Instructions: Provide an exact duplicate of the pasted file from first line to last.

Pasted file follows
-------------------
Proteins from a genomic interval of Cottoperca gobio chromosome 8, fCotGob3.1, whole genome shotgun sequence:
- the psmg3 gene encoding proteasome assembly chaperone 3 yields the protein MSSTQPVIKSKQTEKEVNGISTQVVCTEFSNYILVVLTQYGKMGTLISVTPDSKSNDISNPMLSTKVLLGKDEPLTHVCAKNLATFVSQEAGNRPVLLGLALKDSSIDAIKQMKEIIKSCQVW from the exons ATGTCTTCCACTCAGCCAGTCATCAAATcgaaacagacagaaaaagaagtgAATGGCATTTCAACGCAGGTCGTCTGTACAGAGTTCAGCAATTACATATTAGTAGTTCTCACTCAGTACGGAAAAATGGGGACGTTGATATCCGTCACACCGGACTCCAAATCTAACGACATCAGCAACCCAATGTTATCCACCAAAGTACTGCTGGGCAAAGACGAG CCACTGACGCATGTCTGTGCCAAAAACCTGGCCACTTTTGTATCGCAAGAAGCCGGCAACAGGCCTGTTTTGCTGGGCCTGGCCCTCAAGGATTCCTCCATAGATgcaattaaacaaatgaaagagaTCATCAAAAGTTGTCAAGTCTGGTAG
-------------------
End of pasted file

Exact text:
Proteins from a genomic interval of Cottoperca gobio chromosome 8, fCotGob3.1, whole genome shotgun sequence:
- the psmg3 gene encoding proteasome assembly chaperone 3 yields the protein MSSTQPVIKSKQTEKEVNGISTQVVCTEFSNYILVVLTQYGKMGTLISVTPDSKSNDISNPMLSTKVLLGKDEPLTHVCAKNLATFVSQEAGNRPVLLGLALKDSSIDAIKQMKEIIKSCQVW from the exons ATGTCTTCCACTCAGCCAGTCATCAAATcgaaacagacagaaaaagaagtgAATGGCATTTCAACGCAGGTCGTCTGTACAGAGTTCAGCAATTACATATTAGTAGTTCTCACTCAGTACGGAAAAATGGGGACGTTGATATCCGTCACACCGGACTCCAAATCTAACGACATCAGCAACCCAATGTTATCCACCAAAGTACTGCTGGGCAAAGACGAG CCACTGACGCATGTCTGTGCCAAAAACCTGGCCACTTTTGTATCGCAAGAAGCCGGCAACAGGCCTGTTTTGCTGGGCCTGGCCCTCAAGGATTCCTCCATAGATgcaattaaacaaatgaaagagaTCATCAAAAGTTGTCAAGTCTGGTAG